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Yves Peyré

had he envisaged that further criticism might erect watertight partitions between his dramatic output, his poems and his prose, well might he have concurred with Fuentes. An experienced craftsman, Heywood was fully aware of generic requirements and expectations, but he also liked to confront different discourses, to fuse them or make them jolt against each other. Enjoying trans-generic freedom, he invited Shakespeare’s Venus and Adonis into the city comedy setting of The Fair Maid of the Exchange (1601–02, printed 1607) or reshuffled material from his

in Thomas Heywood and the classical tradition
Steve Sohmer

indulging in close reading – which as today ranged from curiosity to gossipmongering to scholarly interest to prurience – one of the most tantalizing was their awareness of England’s rigorous censorship of unofficial discourse on politics, the royal succession, foreign relations, religion, and certain personalities. Elizabethan England was a highly censorious arena, and dangerous

in Reading Shakespeare’s mind
John Derricke versus Edmund Spenser
Brian C. Lockey

, Philip, who in 1577 had composed his own tract on Ireland entitled ‘A Discourse on Irish Affairs’ in order to defend his father’s strategy of governance and perhaps in addition in order to solicit the post of Lord Deputy of Ireland for himself. Preceding the publication of The Image of Irelande by a year, Sidney’s ‘Discourse on Irish Affairs’ catalogues three possible strategies for the pacification of Ireland, the first being a renewed commitment by the English crown to pursue a comprehensive military conquest of the

in John Derricke’s The Image of Irelande: with a Discoverie of Woodkarne
Martial identities and the subject of conquest in Derricke’s Image of Irelande
Maryclaire Moroney

–78, during Sidney’s final tenure as lord deputy, in a dispute as much about ends as means. Sidney, who had promised the Queen that he would lower her costs in Ireland by ensuring that more of those costs would be borne locally, found himself locked in legal and political battles with Old English elites over his continuation of the ‘cess’, a tax designed to pay for troops garrisoned in Ireland. 13 In his 1577 ‘Discourse on Irish Affairs’, the Lord Deputy’s son, Sir Philip Sidney, elaborated on his father’s arguments

in John Derricke’s The Image of Irelande: with a Discoverie of Woodkarne
Abstract only
Homer and Ausonius in Thomas Heywood’s Various History Concerninge Women
Tania Demetriou

discourse, involving a lively mixture of historical anecdotes, mythography, translations from the classics and authorial asides. Heywood’s asides pursue an intermittent, spirited argument, which often strikes up against the traditional maligning of women. ‘What man was ever knowne to be eminent, whom woman in some manner hath not equalled?’ he exclaims in the introduction to his third book, on ‘Illustrious Women’, or ‘Illustrious Queenes, Famous Wives, Mothers, Daughters etc’. 9 This preamble offers a good illustration of Heywood’s way of moving between different modes

in Thomas Heywood and the classical tradition
Derricke, paratext, and poetic reception
Denna J. Iammarino

undermines readerly authority, ultimately stifling readerly agency rather than enabling it . In fact, by the end of Part 2 , Derricke is regularly addressing the reader and speaking in the first person in many of his marginal comments. At the end of the third prologue, Derricke directly identifies the demands of the reader as he discusses his poetic choice, stating, ‘I suppose your desire is to hear some discourse concerning his death.’ 58 In this move, Derricke again directly addresses his audience, but here to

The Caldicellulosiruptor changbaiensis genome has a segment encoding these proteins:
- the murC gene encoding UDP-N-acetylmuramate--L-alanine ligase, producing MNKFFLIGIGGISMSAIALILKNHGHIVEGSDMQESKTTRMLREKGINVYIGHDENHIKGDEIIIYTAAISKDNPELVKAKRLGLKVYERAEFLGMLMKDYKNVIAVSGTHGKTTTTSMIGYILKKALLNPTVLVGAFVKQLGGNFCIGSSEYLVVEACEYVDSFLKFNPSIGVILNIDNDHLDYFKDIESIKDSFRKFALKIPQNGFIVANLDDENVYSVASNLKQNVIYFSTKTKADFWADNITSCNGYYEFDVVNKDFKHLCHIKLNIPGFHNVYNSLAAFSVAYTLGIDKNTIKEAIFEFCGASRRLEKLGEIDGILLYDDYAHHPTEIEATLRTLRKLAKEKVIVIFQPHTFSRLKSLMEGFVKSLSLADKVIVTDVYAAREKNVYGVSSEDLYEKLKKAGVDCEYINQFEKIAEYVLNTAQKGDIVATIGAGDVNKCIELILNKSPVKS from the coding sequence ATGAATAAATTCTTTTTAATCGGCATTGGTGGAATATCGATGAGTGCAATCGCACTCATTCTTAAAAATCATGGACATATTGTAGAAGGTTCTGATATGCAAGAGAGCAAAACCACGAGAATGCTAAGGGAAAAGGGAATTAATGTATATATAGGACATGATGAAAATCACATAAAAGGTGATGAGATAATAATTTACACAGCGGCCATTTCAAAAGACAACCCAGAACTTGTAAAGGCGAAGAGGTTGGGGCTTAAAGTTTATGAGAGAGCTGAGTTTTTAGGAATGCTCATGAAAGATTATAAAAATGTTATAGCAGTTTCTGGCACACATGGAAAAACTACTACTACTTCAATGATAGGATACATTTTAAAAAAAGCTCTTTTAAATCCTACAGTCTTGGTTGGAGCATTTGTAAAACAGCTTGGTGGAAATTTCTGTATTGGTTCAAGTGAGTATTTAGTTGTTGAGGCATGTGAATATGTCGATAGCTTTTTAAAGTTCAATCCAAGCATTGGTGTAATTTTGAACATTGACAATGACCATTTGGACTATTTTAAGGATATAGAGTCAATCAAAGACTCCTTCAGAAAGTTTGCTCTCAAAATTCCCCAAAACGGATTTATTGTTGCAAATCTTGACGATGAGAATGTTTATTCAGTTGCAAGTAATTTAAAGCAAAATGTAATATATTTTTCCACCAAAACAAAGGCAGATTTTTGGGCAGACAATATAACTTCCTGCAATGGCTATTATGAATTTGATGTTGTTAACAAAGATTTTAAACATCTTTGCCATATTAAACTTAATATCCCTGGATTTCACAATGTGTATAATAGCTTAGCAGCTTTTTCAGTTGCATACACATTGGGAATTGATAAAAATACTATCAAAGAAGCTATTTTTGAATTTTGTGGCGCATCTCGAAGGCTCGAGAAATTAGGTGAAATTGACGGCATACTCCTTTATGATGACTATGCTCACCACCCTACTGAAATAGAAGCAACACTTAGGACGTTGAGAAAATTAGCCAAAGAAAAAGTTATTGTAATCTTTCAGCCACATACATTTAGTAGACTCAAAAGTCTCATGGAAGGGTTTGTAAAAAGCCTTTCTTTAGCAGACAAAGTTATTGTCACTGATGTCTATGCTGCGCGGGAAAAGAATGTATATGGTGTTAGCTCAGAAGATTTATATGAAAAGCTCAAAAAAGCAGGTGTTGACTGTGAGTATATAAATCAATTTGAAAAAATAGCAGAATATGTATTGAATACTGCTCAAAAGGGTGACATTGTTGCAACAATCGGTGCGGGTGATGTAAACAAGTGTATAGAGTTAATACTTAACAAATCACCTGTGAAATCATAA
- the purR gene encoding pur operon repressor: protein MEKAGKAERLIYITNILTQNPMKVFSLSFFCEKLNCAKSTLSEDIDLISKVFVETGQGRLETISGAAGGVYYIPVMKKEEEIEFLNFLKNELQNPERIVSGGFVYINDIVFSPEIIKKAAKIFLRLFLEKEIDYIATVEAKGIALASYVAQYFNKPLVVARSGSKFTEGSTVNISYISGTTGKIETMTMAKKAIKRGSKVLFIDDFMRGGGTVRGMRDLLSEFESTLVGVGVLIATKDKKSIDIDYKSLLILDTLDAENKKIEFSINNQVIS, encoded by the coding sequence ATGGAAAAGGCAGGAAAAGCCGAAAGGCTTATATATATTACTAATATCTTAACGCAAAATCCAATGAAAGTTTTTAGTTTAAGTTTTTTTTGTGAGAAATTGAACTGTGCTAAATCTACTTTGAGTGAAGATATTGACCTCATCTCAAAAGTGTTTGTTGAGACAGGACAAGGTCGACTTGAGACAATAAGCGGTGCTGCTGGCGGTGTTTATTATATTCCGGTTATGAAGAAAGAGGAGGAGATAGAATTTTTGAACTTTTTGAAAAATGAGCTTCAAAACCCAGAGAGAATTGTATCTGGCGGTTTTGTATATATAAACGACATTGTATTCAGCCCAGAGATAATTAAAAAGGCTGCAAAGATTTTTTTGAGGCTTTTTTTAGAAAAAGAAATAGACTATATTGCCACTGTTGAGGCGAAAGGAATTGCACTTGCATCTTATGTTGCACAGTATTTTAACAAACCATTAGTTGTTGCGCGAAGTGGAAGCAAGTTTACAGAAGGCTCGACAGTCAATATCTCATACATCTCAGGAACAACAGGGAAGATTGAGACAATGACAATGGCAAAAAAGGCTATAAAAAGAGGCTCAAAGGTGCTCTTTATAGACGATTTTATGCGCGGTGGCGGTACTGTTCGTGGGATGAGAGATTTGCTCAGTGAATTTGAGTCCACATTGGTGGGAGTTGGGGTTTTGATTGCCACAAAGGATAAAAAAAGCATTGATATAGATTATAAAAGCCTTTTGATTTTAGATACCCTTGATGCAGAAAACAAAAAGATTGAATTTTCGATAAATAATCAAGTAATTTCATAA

in John Derricke’s The Image of Irelande: with a Discoverie of Woodkarne
Discovering the formal and figurative texture of Derricke’s Image of Irelande
Matthew Woodcock

conclude that the subject of his discourse should be the ‘famous’ Irish soil and its inhabitants. To facilitate the writing process (as he recounts), ‘least thereof in any parte / I might relate a misse’, Derricke occupies ‘a goodly brave Piramide … From whence all corners of the lande I might at large discrie’ (sigs B3v–B4r). The narratorial viewpoint from which Derricke rehearses the rest of Part 1 is akin to that of the narrator-dreamer of a dream-vision poem, comparable to the panoptic vision of society with which

in John Derricke’s The Image of Irelande: with a Discoverie of Woodkarne
James Doelman

‘the pretious life-blood of a master spirit, imbalm’d and treasur’d up on purpose to a life beyond life’. Razzall reaches a conclusion somewhat more nuanced than Woolf, as she concludes that while ‘the idea of the relic is translated into secular locations and discourses in post-Reformation culture, the image is not freed from the complicated relationship of matter and spirit it embodies’. 29 However

in The daring muse of the early Stuart funeral elegy
Steve Sohmer

. 8 Keir Elam, Shakespeare’s Universe of Discourse: Language Games in the Comedies (Cambridge: Cambridge University Press, 1984), 159–64. 9 Inge Leimberg, ‘“ M.O.A.I. ”: Trying to Share the Joke in Twelfth Night 2.5 (a

in Reading Shakespeare’s mind
Lucrece and Callisto
Janice Valls-Russell

discourse’ he went on to craft in Gynaikeion . It follows upon chapter 2 , in which M. L. Stapleton shows how Heywood’s ‘reformative emulations’ of Ovid contribute to building up an empathetic view of women. And it anticipates to some extent chapter 7 , where Yves Peyré traces the way Heywood reworks in Gynaikeion rich mythographic material into ‘reformulations [that] are not devoid of ethical awareness’. Told (mainly) by Livy, in History of Rome (I.lvii–lix) and Ovid, in Fasti ( II .685–856; VI .585–610), the story of Lucrece inspired moral and mythographic

in Thomas Heywood and the classical tradition